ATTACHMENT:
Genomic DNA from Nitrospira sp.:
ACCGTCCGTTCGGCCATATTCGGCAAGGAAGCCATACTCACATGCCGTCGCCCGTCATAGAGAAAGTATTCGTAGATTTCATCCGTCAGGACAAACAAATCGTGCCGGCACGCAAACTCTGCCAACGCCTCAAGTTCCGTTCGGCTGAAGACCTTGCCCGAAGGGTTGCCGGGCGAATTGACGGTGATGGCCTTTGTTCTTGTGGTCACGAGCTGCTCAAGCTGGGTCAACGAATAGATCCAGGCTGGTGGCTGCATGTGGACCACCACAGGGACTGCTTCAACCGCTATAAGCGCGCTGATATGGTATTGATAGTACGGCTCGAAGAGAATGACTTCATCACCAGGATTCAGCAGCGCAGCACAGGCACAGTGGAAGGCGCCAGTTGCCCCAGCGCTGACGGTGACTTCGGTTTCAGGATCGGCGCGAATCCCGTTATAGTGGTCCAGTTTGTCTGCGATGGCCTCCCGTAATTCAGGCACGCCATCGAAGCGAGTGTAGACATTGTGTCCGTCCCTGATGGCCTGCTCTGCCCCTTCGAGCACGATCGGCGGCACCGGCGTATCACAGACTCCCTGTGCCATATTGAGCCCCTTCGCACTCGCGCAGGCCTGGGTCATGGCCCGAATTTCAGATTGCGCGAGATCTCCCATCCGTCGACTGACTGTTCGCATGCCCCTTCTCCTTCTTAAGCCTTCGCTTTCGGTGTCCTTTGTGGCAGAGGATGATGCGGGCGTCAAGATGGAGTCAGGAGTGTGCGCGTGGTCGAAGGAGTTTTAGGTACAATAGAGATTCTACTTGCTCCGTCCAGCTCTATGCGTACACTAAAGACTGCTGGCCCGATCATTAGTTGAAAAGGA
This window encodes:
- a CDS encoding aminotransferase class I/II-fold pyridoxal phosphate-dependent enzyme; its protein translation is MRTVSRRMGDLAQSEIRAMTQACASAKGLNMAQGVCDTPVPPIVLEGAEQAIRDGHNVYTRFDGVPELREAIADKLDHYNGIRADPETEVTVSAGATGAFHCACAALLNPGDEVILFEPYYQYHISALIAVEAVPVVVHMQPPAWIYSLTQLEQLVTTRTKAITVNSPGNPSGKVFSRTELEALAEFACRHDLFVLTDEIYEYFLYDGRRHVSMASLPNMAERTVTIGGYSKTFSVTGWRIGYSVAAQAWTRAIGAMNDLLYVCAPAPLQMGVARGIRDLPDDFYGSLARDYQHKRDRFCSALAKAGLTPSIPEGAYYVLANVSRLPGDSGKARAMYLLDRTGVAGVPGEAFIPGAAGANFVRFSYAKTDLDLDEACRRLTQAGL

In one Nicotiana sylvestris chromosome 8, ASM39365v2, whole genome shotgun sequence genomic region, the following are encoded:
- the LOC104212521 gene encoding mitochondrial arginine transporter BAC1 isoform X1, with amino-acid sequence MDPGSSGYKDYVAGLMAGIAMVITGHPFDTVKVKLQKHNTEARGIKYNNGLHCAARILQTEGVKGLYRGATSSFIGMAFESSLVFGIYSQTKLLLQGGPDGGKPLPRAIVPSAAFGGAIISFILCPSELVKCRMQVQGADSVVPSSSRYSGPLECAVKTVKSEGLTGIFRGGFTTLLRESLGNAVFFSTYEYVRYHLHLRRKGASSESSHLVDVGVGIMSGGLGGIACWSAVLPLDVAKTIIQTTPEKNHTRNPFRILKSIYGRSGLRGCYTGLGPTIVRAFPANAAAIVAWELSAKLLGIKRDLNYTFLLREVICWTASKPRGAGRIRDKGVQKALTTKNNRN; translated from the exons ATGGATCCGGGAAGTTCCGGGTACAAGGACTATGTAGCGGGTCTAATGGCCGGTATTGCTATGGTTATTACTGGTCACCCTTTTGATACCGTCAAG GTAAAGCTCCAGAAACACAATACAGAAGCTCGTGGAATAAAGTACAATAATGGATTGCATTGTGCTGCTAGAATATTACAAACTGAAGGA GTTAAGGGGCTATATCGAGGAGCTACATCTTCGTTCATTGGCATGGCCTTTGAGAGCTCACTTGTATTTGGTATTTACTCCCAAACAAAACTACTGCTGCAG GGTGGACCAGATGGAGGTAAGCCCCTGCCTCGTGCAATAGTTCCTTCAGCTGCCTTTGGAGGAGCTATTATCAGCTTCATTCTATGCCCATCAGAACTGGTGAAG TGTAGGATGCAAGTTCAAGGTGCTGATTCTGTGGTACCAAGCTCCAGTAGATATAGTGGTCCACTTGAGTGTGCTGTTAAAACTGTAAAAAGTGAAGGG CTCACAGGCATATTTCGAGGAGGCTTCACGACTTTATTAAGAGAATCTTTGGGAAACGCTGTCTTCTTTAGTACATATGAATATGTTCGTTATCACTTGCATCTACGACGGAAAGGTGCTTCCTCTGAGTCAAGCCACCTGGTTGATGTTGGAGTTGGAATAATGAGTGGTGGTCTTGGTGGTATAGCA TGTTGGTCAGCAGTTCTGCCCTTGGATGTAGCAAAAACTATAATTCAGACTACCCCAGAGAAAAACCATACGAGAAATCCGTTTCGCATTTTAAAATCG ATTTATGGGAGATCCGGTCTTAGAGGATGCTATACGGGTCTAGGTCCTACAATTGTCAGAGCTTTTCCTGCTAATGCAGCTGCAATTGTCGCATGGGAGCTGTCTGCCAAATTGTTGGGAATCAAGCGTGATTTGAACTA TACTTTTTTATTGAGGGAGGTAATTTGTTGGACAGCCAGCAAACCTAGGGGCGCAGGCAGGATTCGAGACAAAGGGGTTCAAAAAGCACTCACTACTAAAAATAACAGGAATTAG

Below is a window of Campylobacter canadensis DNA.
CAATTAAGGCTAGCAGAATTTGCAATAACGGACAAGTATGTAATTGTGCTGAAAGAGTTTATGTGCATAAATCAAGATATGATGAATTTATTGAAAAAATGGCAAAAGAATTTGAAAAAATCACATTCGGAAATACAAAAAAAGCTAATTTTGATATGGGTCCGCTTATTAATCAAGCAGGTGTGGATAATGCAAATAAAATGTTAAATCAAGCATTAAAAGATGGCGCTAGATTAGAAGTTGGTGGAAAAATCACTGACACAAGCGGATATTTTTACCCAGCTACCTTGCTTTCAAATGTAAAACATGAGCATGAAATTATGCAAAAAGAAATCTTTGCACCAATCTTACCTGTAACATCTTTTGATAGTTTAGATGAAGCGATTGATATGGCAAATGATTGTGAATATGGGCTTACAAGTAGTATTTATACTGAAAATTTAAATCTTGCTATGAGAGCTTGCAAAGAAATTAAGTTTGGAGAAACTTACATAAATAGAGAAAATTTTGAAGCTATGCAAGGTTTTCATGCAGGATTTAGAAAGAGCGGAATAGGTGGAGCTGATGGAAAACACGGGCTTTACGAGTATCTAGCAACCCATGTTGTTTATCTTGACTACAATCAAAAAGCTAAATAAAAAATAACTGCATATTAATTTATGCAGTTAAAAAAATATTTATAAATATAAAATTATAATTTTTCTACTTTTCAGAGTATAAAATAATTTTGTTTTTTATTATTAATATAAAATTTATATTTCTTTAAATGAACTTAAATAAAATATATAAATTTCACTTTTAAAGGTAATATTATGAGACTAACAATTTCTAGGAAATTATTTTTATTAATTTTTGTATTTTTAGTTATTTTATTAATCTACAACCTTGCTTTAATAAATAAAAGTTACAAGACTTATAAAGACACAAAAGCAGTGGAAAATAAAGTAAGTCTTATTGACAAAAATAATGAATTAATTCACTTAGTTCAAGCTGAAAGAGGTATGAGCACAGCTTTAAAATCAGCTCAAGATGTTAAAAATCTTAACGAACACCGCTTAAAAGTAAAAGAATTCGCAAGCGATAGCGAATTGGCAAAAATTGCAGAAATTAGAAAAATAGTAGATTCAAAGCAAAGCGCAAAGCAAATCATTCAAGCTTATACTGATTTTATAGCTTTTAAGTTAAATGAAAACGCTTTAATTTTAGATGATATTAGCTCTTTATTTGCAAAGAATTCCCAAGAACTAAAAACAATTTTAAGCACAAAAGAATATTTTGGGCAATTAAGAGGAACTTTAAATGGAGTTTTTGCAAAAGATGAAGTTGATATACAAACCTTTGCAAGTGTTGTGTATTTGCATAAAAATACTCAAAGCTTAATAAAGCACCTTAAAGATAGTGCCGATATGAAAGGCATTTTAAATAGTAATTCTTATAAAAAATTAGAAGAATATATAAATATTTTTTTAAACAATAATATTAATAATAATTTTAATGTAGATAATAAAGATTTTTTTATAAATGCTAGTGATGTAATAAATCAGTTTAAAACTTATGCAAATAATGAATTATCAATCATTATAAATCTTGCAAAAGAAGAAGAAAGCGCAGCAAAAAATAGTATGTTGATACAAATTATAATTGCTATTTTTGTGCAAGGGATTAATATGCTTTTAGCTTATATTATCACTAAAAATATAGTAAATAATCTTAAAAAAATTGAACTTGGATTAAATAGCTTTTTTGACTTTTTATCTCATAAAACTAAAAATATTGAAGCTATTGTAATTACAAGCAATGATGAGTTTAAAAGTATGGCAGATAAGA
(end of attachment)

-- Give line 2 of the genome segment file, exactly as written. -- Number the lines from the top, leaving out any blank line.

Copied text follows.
ACCGTCCGTTCGGCCATATTCGGCAAGGAAGCCATACTCACATGCCGTCGCCCGTCATAGAGAAAGTATTCGTAGATTTCATCCGTCAGGACAAACAAATCGTGCCGGCACGCAAACTCTGCCAACGCCTCAAGTTCCGTTCGGCTGAAGACCTTGCCCGAAGGGTTGCCGGGCGAATTGACGGTGATGGCCTTTGTTCTTGTGGTCACGAGCTGCTCAAGCTGGGTCAACGAATAGATCCAGGCTGGTGGCTGCATGTGGACCACCACAGGGACTGCTTCAACCGCTATAAGCGCGCTGATATGGTATTGATAGTACGGCTCGAAGAGAATGACTTCATCACCAGGATTCAGCAGCGCAGCACAGGCACAGTGGAAGGCGCCAGTTGCCCCAGCGCTGACGGTGACTTCGGTTTCAGGATCGGCGCGAATCCCGTTATAGTGGTCCAGTTTGTCTGCGATGGCCTCCCGTAATTCAGGCACGCCATCGAAGCGAGTGTAGACATTGTGTCCGTCCCTGATGGCCTGCTCTGCCCCTTCGAGCACGATCGGCGGCACCGGCGTATCACAGACTCCCTGTGCCATATTGAGCCCCTTCGCACTCGCGCAGGCCTGGGTCATGGCCCGAATTTCAGATTGCGCGAGATCTCCCATCCGTCGACTGACTGTTCGCATGCCCCTTCTCCTTCTTAAGCCTTCGCTTTCGGTGTCCTTTGTGGCAGAGGATGATGCGGGCGTCAAGATGGAGTCAGGAGTGTGCGCGTGGTCGAAGGAGTTTTAGGTACAATAGAGATTCTACTTGCTCCGTCCAGCTCTATGCGTACACTAAAGACTGCTGGCCCGATCATTAGTTGAAAAGGA